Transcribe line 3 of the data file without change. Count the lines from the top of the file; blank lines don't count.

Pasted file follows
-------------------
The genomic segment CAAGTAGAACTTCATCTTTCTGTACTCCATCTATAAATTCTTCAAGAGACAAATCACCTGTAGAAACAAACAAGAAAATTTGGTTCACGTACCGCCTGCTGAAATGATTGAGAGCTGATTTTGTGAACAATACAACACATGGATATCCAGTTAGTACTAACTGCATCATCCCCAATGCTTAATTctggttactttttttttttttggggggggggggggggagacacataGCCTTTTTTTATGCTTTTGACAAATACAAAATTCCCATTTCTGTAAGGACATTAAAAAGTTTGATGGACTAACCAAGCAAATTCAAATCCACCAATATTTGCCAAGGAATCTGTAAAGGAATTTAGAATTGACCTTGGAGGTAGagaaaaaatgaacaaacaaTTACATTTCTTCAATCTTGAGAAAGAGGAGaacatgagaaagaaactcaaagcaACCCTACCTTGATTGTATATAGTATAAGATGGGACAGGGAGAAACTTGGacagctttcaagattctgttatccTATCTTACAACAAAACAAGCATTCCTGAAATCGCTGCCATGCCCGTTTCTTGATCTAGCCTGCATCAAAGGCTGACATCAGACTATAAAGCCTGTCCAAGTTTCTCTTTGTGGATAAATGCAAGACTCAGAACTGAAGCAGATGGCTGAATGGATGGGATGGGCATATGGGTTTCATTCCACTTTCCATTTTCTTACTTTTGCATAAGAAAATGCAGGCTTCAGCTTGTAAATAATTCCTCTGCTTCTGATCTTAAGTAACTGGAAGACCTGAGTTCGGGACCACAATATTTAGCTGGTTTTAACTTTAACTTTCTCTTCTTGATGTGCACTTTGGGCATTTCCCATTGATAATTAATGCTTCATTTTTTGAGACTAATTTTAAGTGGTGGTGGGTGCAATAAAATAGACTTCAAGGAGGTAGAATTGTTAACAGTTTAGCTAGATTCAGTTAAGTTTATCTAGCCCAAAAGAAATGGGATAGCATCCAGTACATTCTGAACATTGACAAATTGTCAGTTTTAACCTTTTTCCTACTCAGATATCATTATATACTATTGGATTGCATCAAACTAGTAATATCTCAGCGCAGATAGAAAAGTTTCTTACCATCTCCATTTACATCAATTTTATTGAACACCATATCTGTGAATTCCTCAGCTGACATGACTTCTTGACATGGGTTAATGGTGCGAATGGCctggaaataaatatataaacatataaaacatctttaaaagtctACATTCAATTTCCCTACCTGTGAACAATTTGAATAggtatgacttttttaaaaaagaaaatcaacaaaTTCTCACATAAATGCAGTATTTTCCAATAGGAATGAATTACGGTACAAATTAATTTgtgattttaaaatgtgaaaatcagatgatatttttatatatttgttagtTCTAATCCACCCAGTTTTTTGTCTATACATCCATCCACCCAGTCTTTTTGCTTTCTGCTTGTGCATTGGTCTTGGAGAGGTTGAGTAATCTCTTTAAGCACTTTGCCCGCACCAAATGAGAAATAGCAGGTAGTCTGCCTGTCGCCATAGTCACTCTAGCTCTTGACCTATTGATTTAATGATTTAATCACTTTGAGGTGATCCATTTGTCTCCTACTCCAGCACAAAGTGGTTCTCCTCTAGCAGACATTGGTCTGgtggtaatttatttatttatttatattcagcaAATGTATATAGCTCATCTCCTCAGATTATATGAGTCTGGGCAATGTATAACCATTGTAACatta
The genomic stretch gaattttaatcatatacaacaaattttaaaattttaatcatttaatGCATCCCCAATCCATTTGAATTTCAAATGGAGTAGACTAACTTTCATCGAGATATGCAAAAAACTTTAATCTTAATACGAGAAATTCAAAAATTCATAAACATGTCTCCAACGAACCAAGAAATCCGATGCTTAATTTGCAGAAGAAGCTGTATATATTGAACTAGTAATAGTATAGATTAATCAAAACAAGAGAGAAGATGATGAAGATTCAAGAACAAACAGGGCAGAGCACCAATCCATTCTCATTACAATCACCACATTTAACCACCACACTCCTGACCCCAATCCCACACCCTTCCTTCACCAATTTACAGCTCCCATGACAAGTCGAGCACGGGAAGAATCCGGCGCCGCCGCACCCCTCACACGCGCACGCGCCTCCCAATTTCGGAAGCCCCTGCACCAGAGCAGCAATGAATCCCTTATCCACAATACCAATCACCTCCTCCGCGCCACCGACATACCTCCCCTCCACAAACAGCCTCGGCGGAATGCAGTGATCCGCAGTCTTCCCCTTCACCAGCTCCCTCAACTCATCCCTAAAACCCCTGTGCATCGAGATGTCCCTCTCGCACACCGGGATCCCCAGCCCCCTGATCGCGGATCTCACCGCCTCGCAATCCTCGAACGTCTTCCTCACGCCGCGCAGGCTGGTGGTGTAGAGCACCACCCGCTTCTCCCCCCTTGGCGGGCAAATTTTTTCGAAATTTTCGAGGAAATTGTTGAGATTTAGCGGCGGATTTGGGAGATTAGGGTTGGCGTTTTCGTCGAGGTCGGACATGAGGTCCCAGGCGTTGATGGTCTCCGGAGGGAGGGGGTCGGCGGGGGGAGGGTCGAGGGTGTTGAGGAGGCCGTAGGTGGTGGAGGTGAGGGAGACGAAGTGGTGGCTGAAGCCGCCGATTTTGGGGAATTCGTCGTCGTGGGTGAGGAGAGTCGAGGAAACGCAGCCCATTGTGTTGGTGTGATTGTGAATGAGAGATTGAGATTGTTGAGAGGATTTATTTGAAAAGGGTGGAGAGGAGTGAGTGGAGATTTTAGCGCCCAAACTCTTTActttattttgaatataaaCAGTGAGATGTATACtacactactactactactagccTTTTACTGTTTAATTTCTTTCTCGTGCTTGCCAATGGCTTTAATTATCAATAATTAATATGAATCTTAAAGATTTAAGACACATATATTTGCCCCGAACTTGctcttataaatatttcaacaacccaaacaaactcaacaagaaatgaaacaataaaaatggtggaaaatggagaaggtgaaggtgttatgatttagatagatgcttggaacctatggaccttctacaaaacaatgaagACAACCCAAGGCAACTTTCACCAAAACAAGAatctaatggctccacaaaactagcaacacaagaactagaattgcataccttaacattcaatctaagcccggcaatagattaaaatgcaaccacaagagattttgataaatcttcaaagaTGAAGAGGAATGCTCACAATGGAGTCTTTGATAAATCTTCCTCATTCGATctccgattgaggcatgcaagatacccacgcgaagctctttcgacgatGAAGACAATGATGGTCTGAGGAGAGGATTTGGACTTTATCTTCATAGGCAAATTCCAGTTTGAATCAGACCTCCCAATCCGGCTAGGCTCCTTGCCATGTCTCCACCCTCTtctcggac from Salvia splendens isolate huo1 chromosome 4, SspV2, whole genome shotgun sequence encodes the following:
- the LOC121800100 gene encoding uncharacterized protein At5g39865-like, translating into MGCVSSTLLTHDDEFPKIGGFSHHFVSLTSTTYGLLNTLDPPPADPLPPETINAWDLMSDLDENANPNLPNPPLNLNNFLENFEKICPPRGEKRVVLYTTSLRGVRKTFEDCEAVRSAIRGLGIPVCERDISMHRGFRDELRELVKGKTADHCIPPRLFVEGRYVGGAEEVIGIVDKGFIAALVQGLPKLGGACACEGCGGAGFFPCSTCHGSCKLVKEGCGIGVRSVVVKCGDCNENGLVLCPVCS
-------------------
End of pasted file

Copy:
- the LOC121800100 gene encoding uncharacterized protein At5g39865-like, translating into MGCVSSTLLTHDDEFPKIGGFSHHFVSLTSTTYGLLNTLDPPPADPLPPETINAWDLMSDLDENANPNLPNPPLNLNNFLENFEKICPPRGEKRVVLYTTSLRGVRKTFEDCEAVRSAIRGLGIPVCERDISMHRGFRDELRELVKGKTADHCIPPRLFVEGRYVGGAEEVIGIVDKGFIAALVQGLPKLGGACACEGCGGAGFFPCSTCHGSCKLVKEGCGIGVRSVVVKCGDCNENGLVLCPVCS